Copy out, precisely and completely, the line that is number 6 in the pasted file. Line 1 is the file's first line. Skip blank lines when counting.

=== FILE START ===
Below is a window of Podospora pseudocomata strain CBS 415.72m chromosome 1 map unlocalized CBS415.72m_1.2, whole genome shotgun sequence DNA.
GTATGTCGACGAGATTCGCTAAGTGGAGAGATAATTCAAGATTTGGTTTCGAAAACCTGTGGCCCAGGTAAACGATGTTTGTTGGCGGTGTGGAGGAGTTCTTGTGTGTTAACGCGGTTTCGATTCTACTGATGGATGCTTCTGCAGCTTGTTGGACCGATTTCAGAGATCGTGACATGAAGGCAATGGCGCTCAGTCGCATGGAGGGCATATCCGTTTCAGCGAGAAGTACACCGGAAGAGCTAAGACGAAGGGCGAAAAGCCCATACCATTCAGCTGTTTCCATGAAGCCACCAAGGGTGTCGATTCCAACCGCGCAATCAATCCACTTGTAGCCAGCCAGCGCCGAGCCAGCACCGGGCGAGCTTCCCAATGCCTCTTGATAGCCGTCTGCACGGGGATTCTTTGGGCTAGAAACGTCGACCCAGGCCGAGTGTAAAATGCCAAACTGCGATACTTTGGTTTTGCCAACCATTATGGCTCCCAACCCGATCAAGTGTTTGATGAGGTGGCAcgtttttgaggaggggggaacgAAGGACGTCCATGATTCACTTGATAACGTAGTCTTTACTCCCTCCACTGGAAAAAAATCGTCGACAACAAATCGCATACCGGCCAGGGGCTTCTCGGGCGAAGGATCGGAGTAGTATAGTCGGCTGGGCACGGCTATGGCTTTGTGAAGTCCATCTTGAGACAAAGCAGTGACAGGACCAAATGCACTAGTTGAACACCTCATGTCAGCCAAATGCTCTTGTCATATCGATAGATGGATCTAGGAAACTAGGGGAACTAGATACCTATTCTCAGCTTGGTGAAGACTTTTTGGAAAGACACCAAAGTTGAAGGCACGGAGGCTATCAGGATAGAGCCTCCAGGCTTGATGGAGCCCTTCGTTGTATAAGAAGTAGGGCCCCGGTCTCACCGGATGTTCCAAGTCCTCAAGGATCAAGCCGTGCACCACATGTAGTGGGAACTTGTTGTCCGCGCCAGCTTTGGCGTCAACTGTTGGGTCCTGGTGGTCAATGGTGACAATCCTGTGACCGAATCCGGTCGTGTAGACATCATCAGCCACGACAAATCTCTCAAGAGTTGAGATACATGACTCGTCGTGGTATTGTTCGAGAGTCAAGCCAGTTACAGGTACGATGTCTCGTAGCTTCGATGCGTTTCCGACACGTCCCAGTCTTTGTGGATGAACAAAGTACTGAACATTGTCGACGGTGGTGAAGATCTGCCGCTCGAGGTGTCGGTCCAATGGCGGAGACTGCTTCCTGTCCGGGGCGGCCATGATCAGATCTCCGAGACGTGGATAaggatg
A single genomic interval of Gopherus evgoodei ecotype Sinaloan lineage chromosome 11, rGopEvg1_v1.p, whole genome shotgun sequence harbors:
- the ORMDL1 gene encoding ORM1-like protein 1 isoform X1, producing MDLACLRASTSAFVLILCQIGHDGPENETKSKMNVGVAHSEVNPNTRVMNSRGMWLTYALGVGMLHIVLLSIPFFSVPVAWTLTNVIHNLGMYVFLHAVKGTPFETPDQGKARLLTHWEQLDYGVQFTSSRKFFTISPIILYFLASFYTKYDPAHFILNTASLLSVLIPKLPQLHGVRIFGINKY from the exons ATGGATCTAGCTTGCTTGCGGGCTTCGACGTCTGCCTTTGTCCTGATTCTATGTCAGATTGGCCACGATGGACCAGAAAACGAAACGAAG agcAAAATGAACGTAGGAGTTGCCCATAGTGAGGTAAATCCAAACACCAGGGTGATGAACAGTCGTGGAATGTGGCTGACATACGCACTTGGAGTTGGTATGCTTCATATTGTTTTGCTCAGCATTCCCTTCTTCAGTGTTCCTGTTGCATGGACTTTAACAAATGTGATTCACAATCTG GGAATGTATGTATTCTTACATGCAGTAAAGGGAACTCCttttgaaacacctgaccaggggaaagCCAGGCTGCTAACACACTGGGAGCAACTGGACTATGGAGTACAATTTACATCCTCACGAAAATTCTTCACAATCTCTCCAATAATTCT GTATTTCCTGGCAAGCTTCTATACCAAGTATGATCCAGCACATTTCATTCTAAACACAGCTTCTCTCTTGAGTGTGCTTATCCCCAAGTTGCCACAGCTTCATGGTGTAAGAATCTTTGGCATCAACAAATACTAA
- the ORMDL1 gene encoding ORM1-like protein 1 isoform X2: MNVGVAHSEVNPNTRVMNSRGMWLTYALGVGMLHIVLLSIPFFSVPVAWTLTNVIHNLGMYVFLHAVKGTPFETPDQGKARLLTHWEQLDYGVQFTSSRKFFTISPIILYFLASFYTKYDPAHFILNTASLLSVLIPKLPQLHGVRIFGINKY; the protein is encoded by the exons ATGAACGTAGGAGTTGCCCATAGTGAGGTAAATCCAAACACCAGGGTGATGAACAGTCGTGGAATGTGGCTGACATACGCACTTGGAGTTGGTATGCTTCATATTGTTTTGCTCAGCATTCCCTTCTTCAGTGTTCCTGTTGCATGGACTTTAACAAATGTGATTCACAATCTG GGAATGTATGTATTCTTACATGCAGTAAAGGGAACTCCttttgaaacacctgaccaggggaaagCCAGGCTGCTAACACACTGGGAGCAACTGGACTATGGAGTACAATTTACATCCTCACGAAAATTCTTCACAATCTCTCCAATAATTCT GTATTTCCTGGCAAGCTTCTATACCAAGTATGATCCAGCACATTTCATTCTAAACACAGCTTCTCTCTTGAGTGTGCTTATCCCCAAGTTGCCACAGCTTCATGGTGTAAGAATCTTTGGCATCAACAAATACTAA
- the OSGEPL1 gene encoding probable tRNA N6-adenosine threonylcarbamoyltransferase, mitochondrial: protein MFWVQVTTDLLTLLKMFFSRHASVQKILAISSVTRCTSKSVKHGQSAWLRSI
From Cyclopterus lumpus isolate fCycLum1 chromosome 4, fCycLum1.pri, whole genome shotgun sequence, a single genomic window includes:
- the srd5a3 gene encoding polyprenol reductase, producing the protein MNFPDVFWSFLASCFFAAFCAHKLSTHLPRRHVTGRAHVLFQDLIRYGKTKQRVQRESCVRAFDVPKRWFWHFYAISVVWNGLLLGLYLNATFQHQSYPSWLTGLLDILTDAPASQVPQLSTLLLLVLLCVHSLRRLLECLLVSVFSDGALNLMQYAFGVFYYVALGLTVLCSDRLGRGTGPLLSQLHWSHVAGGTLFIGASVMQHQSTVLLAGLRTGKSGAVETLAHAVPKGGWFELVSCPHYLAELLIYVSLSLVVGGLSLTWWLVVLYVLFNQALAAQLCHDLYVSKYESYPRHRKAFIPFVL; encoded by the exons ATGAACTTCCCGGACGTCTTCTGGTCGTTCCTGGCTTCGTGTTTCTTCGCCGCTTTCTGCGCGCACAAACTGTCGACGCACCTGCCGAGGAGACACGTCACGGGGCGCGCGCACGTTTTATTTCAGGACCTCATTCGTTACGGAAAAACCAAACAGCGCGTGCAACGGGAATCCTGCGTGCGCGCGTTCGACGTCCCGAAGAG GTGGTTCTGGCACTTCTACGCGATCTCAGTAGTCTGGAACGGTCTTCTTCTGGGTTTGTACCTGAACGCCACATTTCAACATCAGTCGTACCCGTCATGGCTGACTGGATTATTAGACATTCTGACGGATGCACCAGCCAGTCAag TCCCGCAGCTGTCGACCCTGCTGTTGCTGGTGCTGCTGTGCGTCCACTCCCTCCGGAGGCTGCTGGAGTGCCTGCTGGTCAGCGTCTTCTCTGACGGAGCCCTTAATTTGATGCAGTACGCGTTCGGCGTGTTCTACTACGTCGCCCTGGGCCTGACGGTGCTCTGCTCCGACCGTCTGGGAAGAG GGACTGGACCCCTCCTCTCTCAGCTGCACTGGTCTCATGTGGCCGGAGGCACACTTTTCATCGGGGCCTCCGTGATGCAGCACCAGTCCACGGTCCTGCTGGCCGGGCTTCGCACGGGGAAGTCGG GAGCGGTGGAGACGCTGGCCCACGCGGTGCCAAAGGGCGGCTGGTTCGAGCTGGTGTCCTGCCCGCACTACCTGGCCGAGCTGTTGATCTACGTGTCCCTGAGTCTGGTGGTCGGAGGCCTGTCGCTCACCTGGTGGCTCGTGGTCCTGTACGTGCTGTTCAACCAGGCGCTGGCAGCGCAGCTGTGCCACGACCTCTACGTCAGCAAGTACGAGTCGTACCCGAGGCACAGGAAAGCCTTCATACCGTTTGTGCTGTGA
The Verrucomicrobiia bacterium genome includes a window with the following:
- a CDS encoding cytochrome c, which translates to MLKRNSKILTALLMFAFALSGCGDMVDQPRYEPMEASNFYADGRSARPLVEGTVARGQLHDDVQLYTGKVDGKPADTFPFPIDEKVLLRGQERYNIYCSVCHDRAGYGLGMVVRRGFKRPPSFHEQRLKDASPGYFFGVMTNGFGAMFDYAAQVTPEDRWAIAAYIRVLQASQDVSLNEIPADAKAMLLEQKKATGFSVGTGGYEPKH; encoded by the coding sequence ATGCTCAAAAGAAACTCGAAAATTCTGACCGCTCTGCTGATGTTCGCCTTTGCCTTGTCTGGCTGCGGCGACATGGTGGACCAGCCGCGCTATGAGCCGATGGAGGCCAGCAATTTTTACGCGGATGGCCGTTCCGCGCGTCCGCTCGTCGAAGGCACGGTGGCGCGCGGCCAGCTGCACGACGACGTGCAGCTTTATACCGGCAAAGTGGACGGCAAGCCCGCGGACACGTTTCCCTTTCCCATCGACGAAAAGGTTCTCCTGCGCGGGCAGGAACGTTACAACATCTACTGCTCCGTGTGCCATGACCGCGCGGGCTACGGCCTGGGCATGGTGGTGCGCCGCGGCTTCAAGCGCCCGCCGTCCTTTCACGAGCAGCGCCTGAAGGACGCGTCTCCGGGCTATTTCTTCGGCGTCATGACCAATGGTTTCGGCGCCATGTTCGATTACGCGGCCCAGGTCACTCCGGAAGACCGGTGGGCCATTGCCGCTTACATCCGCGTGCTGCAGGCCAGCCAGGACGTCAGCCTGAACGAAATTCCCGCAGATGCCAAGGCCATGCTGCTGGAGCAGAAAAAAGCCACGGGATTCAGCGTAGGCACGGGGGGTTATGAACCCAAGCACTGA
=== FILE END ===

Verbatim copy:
- the OSGEPL1 gene encoding probable tRNA N6-adenosine threonylcarbamoyltransferase, mitochondrial: protein MFWVQVTTDLLTLLKMFFSRHASVQKILAISSVTRCTSKSVKHGQSAWLRSI